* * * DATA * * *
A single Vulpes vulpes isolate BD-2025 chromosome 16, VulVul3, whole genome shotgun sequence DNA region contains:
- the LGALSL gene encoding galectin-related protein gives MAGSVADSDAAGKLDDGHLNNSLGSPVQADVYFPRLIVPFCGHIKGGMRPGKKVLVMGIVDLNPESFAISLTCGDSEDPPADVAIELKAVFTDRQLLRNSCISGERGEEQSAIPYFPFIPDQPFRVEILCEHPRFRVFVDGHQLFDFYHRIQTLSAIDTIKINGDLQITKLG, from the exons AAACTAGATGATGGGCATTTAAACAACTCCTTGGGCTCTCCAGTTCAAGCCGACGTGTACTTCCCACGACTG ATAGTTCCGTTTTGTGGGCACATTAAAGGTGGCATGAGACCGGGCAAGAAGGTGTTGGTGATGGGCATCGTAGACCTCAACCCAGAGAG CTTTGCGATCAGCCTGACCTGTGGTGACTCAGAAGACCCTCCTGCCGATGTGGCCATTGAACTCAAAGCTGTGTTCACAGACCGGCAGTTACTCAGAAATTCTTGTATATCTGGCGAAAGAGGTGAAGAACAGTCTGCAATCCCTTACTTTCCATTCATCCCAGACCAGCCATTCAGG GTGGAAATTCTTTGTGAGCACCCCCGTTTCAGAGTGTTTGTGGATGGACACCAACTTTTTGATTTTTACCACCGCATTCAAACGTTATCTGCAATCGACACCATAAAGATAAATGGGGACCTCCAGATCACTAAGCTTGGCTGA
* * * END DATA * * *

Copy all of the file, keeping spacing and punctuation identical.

A single Vulpes vulpes isolate BD-2025 chromosome 16, VulVul3, whole genome shotgun sequence DNA region contains:
- the LGALSL gene encoding galectin-related protein gives MAGSVADSDAAGKLDDGHLNNSLGSPVQADVYFPRLIVPFCGHIKGGMRPGKKVLVMGIVDLNPESFAISLTCGDSEDPPADVAIELKAVFTDRQLLRNSCISGERGEEQSAIPYFPFIPDQPFRVEILCEHPRFRVFVDGHQLFDFYHRIQTLSAIDTIKINGDLQITKLG, from the exons AAACTAGATGATGGGCATTTAAACAACTCCTTGGGCTCTCCAGTTCAAGCCGACGTGTACTTCCCACGACTG ATAGTTCCGTTTTGTGGGCACATTAAAGGTGGCATGAGACCGGGCAAGAAGGTGTTGGTGATGGGCATCGTAGACCTCAACCCAGAGAG CTTTGCGATCAGCCTGACCTGTGGTGACTCAGAAGACCCTCCTGCCGATGTGGCCATTGAACTCAAAGCTGTGTTCACAGACCGGCAGTTACTCAGAAATTCTTGTATATCTGGCGAAAGAGGTGAAGAACAGTCTGCAATCCCTTACTTTCCATTCATCCCAGACCAGCCATTCAGG GTGGAAATTCTTTGTGAGCACCCCCGTTTCAGAGTGTTTGTGGATGGACACCAACTTTTTGATTTTTACCACCGCATTCAAACGTTATCTGCAATCGACACCATAAAGATAAATGGGGACCTCCAGATCACTAAGCTTGGCTGA